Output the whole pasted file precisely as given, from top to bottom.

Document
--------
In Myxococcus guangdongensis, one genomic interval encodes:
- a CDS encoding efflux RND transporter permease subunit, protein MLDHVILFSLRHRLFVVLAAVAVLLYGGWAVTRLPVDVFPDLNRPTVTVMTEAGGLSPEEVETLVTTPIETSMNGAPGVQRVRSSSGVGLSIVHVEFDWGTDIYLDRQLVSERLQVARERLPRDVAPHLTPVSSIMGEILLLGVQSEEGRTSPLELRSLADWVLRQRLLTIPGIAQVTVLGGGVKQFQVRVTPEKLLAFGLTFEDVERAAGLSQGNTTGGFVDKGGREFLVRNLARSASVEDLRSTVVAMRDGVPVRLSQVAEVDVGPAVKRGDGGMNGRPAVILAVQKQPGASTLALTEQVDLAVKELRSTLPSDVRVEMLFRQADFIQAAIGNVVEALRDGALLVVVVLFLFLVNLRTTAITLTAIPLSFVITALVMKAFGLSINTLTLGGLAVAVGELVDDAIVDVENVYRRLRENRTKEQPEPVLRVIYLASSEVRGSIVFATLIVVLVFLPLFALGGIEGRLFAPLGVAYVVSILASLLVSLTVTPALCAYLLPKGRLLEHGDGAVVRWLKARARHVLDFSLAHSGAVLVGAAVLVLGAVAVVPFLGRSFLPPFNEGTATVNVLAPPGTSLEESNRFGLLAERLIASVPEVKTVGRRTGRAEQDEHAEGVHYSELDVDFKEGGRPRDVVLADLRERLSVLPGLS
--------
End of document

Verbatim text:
In Myxococcus guangdongensis, one genomic interval encodes:
- a CDS encoding efflux RND transporter permease subunit, protein MLDHVILFSLRHRLFVVLAAVAVLLYGGWAVTRLPVDVFPDLNRPTVTVMTEAGGLSPEEVETLVTTPIETSMNGAPGVQRVRSSSGVGLSIVHVEFDWGTDIYLDRQLVSERLQVARERLPRDVAPHLTPVSSIMGEILLLGVQSEEGRTSPLELRSLADWVLRQRLLTIPGIAQVTVLGGGVKQFQVRVTPEKLLAFGLTFEDVERAAGLSQGNTTGGFVDKGGREFLVRNLARSASVEDLRSTVVAMRDGVPVRLSQVAEVDVGPAVKRGDGGMNGRPAVILAVQKQPGASTLALTEQVDLAVKELRSTLPSDVRVEMLFRQADFIQAAIGNVVEALRDGALLVVVVLFLFLVNLRTTAITLTAIPLSFVITALVMKAFGLSINTLTLGGLAVAVGELVDDAIVDVENVYRRLRENRTKEQPEPVLRVIYLASSEVRGSIVFATLIVVLVFLPLFALGGIEGRLFAPLGVAYVVSILASLLVSLTVTPALCAYLLPKGRLLEHGDGAVVRWLKARARHVLDFSLAHSGAVLVGAAVLVLGAVAVVPFLGRSFLPPFNEGTATVNVLAPPGTSLEESNRFGLLAERLIASVPEVKTVGRRTGRAEQDEHAEGVHYSELDVDFKEGGRPRDVVLADLRERLSVLPGLS